This week, President Obama awarded former Beatle Sir Paul McCartney with the Library of Congress Gershwin Prize for Popular Song. “[It has been] nearly half a century since four lads from Liverpool first landed on our shores and changed everything overnight,” Obama said, commemorating McCartney’s influence on American culture. At the end of the ceremony, Sir Paul appeared to offer praise of Obama while taking a jab at President Bush. “After the last eight years, it’s great to have a president who knows what a library is,” he said.
The view that Obama is more of an intellectual than Bush is one that many well-known figures publicly hold — including the Secretary of Defense Robert Gates and Russian President Dmitri Medvedev. Nevertheless, House Minority John Boehner (R-OH) found McCartney’s opinion too much to handle, and demanded that he apologize:
“Like millions of other Americans, I have always had a good impression of Paul McCartney and thought of him as a classy guy, but I was surprised and disappointed by the lack of grace and respect he displayed at the White House,” Boehner told HUMAN EVENTS. “I hope he’ll apologize to the American people for his conduct which demeaned him, the White House and President Obama.”
The House Minority Leader finds it somehow politically advantageous to not only defend the deeply unpopular former president but also attack Paul McCartney — a cultural icon, a member of one of the most successful and popular rock bands in history, and essentially a non-political figure. But this sort of petty political attack is nothing new for conservatives:
— Newt Gingrich recently called religious leaders socialists because they supported Obama’s health care reform effort.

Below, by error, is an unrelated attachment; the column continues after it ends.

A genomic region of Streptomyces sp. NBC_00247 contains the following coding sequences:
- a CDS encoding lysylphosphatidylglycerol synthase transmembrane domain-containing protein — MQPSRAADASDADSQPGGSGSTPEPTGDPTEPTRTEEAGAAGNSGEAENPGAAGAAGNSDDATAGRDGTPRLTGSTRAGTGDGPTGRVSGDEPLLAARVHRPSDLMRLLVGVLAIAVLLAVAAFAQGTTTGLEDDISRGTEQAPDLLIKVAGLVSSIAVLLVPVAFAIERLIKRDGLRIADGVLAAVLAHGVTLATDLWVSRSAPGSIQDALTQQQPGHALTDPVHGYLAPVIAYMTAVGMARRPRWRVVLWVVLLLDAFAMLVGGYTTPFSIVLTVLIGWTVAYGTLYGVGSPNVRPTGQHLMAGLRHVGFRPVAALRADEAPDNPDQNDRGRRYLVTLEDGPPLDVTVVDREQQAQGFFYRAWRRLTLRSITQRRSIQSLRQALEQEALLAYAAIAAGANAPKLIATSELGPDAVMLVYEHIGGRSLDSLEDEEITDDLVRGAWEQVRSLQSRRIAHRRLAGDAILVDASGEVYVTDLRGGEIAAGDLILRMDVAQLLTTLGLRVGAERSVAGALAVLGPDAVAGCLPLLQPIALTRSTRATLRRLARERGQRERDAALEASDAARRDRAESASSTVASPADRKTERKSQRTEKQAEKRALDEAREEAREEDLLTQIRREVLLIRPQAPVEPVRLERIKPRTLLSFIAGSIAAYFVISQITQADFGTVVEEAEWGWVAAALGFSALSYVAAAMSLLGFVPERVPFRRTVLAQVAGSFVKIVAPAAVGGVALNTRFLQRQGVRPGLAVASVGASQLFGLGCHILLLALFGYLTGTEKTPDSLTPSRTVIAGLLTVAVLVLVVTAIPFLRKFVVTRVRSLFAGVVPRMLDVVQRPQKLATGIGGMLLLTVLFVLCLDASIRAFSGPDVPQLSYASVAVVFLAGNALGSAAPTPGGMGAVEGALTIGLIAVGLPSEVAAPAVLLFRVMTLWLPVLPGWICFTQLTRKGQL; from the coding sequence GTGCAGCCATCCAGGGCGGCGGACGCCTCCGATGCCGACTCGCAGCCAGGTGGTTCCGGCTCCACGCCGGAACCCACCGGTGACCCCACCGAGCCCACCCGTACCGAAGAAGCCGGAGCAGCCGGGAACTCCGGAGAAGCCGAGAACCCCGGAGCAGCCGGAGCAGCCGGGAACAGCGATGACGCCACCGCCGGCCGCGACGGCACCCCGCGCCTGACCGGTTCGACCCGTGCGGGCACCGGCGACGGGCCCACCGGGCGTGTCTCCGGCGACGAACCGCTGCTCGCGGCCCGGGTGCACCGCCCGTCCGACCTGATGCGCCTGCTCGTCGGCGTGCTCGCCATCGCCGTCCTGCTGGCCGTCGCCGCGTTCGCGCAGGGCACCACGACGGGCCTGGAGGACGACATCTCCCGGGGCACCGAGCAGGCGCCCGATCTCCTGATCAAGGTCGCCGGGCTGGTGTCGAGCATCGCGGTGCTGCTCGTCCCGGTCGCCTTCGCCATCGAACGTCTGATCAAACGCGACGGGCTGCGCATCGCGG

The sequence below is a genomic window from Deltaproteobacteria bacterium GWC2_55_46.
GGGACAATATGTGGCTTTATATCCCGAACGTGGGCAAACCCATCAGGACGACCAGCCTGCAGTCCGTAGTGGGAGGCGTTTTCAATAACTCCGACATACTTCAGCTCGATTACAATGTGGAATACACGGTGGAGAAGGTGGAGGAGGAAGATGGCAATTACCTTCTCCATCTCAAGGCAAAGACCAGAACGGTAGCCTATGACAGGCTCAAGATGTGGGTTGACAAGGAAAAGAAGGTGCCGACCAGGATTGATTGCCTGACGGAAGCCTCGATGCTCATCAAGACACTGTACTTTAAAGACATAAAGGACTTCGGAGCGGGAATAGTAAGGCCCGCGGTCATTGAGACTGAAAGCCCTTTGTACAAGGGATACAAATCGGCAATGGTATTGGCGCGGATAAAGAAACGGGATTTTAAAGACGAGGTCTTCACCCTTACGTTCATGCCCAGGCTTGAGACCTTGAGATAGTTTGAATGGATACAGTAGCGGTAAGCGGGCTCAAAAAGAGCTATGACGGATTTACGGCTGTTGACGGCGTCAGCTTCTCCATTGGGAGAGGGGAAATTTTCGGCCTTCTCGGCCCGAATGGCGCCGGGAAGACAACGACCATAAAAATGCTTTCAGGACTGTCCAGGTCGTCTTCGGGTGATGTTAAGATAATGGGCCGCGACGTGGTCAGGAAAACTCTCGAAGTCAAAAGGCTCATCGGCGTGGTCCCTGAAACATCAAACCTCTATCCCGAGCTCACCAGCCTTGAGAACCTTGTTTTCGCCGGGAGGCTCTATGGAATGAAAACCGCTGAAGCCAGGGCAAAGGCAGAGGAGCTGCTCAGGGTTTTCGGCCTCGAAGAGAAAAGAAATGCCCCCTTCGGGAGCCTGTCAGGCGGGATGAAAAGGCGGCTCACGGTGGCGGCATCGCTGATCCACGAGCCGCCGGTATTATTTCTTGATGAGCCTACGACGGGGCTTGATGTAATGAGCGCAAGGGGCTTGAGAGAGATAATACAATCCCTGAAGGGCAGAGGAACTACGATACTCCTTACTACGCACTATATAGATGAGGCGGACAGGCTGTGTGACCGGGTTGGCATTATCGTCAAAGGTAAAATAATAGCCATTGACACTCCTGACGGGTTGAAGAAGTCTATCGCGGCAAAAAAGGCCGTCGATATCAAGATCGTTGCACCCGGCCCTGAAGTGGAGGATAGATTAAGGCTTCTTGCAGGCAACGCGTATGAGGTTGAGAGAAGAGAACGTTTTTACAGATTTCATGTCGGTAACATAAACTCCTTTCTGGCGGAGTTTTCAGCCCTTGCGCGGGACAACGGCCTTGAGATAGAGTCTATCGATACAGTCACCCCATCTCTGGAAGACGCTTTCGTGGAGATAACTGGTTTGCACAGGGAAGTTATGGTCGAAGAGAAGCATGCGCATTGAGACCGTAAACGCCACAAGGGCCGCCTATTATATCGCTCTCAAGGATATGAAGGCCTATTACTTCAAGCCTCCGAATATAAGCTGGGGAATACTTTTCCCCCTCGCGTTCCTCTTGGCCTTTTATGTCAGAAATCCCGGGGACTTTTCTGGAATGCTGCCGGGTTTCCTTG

— Bush administration officials objected to awarding Harry Potter author J.K. Rowling the Presidential Medal of Freedom they claimed the books promoted witchcraft. Bill O’Reilly once wondered if Rowling is trying to indoctrinate children with “the gay agenda” because her books have a gay character.
— Conservatives pressured Build-A-Bear to take down educational videos on manmade climate change.
— The right wing was outraged at Pixar’s film “Wall-E” — a story about a lonely robot’s quest for love, as he is left to clean up a trashed earth — calling it “leftist propaganda” and “Malthusian fear mongering.”
— Media “critics” Newsbusters attacked legendary rock band The Eagles because their new album is allegedly “one long, sustained attack on the integrity of the United States” that doesn’t have “a word about Islamofascists trying to blow us all up.”
— Bush Education Secretary Margaret Spellings wrote a letter to PBS chastising the network for airing a children’s show that featured children with two moms.
— Fox News’ Neil Cavuto called the animated film “Happy Feet” “offensive” and “far left” propaganda because the film’s penguin characters have trouble finding food because of overfishing and oil drilling.
And of course, Glenn Beck recently attacked the President’s 11 year-old daughter Malia, suggesting that she is not intelligent for her age.
Given the right-wing’s history of these petty attacks, and now Boehner’s condemnation of the infamous Paul McCartney, is there anyone conservatives won’t vilify to make a political point?
The Washington Monthly’s Steve Benen notes:
The same day McCartney told a harmless joke about George W. Bush’s limited intellect, George W. Bush boasted about having ordered torture as president, and insisted he wouldn’t change a thing if he had it to do over again.
So, just so we’re clear, a musician telling a Bush-is-dumb joke generates a fair amount of outrage in some conservative circles. A former president admitting to ordering torture — bragging about utilizing a technique that the United States has long considered criminal, and has even prosecuted — is completely fine.
One, in Boehner’s mind, requires an apology; the other is a source of partisan pride.